Soluble Cytochrome Synthesis in Rhodobacter Sphaeroides

  • Timothy J. Donohue
  • Janine P. Brandner
  • Janice E. Flory
  • Barbara J. MacGregor
  • Marc A. Rott
  • Brenda A. Schilke
Part of the FEMS Symposium book series (FEMSS)

Abstract

Purple non-sulfur photosynthetic bacteria such as Rhodobacter sphaeroides can grow by aerobic respiration, by photosynthesis under anaerobic conditions in the light, or by anaerobic respiration in the dark if electron acceptors such as dimethylsulfoxide (DMSO), trimethylamine-Noxide or nitrous oxide are present (1) (R. sphaeroides sp. denitrificans can also use nitrate or nitrite; 2,3). Given this metabolic and energetic versatility, it is not surprising that this Gram-negative bacterium contains many cytochromes whose synthesis can be environmentally regulated.

Keywords

Photosynthetic Bacterium Aerobic Respiration Rhodobacter Sphaeroides Rhodobacter Capsulatus Photosynthetic Growth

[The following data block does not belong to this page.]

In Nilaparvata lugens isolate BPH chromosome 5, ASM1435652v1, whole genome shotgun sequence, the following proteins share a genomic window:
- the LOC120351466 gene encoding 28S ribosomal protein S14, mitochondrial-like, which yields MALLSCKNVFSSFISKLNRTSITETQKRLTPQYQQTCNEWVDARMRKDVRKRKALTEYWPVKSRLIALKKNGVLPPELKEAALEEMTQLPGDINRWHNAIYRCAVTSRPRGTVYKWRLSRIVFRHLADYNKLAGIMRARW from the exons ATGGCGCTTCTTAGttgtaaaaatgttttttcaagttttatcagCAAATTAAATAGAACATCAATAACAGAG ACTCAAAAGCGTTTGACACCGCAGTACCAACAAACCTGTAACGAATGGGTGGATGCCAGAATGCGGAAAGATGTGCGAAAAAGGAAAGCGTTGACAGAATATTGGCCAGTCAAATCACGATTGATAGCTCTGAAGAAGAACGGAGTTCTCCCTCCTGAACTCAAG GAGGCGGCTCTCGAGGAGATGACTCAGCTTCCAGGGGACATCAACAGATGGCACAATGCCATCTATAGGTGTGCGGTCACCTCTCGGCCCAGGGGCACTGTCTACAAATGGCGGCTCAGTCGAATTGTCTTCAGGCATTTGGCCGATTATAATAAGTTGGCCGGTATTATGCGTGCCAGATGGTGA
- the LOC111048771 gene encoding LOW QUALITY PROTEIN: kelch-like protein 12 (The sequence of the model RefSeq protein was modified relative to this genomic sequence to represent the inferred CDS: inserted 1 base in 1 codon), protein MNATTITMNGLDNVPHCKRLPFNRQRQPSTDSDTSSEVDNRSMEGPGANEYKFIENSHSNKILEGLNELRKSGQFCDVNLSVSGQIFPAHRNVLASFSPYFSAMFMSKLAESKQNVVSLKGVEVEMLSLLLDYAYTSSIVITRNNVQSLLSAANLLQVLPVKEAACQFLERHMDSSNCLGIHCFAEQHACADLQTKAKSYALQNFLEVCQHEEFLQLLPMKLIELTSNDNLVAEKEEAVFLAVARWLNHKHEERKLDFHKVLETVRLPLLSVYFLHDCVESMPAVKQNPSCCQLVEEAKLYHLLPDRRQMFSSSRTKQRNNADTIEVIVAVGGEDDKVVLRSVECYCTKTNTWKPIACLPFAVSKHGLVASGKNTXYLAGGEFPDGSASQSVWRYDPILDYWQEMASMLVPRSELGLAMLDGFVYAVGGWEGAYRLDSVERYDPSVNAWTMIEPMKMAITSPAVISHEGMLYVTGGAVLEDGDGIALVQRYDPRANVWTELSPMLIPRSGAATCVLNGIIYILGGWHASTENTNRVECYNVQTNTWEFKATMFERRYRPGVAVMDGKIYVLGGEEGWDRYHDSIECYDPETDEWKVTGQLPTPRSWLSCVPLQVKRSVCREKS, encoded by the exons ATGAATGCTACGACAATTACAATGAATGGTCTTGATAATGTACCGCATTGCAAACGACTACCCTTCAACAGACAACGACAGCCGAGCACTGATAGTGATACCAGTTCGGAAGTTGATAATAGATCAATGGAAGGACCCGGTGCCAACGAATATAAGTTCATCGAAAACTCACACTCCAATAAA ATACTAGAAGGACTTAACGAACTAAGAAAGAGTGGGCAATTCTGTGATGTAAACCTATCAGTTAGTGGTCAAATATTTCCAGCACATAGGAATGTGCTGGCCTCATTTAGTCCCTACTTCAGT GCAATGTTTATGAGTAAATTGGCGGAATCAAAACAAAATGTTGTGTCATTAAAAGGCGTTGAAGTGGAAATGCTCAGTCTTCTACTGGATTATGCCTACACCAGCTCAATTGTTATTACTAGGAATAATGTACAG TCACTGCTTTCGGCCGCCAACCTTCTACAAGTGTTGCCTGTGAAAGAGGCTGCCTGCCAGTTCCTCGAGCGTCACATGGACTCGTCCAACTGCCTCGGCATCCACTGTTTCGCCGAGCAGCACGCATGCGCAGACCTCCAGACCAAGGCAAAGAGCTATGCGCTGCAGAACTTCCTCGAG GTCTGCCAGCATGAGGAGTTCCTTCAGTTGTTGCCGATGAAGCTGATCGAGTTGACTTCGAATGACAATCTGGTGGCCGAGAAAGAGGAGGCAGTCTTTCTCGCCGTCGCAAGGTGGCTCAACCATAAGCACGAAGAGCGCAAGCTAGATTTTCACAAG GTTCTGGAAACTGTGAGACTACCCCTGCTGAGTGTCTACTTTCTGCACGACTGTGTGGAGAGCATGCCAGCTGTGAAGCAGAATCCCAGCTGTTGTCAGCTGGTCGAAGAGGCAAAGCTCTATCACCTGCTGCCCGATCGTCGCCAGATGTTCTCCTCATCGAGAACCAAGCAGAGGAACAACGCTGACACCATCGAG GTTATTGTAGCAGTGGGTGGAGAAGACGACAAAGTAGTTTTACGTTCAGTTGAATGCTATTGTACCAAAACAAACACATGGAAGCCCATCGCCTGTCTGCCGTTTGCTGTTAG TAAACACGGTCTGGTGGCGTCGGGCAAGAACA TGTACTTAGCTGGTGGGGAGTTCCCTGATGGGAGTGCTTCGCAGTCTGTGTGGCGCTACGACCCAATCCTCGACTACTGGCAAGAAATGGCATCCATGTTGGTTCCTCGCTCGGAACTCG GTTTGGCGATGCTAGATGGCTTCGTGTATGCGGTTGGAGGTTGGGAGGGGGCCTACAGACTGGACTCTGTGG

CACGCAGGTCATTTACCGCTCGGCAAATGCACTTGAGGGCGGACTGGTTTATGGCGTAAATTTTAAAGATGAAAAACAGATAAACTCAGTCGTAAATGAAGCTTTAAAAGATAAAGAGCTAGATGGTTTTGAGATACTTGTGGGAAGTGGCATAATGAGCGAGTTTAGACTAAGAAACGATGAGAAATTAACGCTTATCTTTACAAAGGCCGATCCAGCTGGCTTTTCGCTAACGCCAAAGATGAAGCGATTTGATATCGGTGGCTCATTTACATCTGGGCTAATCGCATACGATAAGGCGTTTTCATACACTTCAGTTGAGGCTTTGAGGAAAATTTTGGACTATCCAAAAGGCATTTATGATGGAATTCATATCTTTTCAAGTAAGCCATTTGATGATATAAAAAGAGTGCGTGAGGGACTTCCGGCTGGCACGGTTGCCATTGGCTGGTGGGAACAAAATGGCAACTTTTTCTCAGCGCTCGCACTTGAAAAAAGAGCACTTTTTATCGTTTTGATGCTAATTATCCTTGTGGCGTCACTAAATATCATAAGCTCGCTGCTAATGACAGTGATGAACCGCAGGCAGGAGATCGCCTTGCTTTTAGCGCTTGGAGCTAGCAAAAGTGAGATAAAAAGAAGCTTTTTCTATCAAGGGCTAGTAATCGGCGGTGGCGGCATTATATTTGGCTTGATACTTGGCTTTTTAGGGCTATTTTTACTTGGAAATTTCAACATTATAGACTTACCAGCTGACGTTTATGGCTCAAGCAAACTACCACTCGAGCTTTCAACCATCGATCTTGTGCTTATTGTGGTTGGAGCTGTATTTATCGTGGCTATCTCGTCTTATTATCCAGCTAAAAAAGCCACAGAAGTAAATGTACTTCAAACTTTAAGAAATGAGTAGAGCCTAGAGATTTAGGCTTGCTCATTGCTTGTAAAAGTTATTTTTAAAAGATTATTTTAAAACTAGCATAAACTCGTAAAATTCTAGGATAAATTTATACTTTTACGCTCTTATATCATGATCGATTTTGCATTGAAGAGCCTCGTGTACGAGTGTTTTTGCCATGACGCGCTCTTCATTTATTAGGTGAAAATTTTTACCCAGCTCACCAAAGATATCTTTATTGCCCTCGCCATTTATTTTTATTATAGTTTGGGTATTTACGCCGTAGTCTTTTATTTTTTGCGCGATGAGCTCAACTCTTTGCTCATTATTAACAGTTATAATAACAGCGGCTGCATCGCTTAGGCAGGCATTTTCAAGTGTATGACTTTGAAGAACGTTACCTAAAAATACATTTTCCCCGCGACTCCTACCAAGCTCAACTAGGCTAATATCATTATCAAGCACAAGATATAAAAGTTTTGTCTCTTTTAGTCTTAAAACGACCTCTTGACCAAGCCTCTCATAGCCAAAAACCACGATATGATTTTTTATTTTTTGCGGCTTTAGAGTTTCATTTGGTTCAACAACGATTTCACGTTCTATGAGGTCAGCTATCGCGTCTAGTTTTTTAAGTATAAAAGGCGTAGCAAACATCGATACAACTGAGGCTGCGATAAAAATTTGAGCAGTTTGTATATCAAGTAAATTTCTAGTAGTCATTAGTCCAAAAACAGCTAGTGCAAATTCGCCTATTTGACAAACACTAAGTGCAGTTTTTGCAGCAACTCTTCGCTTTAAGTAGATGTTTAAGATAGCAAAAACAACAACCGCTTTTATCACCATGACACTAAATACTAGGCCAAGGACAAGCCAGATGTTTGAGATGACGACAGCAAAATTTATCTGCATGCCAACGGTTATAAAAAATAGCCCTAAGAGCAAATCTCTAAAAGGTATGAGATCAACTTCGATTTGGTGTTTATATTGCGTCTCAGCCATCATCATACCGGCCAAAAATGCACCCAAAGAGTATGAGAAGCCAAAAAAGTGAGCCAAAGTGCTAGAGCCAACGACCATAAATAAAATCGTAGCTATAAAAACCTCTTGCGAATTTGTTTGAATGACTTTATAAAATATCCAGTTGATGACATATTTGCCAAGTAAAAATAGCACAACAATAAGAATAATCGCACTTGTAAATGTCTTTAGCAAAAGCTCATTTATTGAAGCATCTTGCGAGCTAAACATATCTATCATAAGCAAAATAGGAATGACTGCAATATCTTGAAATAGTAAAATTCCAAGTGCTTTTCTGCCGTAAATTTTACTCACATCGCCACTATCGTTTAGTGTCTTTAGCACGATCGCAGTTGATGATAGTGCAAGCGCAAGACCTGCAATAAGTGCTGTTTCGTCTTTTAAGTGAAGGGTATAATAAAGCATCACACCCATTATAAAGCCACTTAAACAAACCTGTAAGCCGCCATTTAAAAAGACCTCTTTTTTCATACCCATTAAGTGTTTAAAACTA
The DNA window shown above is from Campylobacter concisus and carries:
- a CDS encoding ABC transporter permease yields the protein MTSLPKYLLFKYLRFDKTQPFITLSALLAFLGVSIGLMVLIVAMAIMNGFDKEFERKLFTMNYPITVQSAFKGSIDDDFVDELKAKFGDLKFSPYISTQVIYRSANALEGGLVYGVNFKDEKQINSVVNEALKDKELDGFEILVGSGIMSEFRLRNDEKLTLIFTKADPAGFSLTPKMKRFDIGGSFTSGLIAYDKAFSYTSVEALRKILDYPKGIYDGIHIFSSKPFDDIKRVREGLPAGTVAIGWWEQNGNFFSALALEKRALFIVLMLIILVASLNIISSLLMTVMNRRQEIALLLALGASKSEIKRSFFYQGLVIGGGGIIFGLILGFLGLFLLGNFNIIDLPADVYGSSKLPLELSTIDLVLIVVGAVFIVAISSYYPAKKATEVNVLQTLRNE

These keywords were added by machine and not by the authors. This process is experimental and the keywords may be updated as the learning algorithm improves.

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Copyright information

© Springer Science+Business Media New York 1990

Authors and Affiliations

  • Timothy J. Donohue
    • 1
  • Janine P. Brandner
    • 1
  • Janice E. Flory
    • 1
  • Barbara J. MacGregor
    • 1
  • Marc A. Rott
    • 1
  • Brenda A. Schilke
    • 1
  1. 1.Bacteriology DepartmentUniversity of Wisconsin-MadisonMadisonUSA

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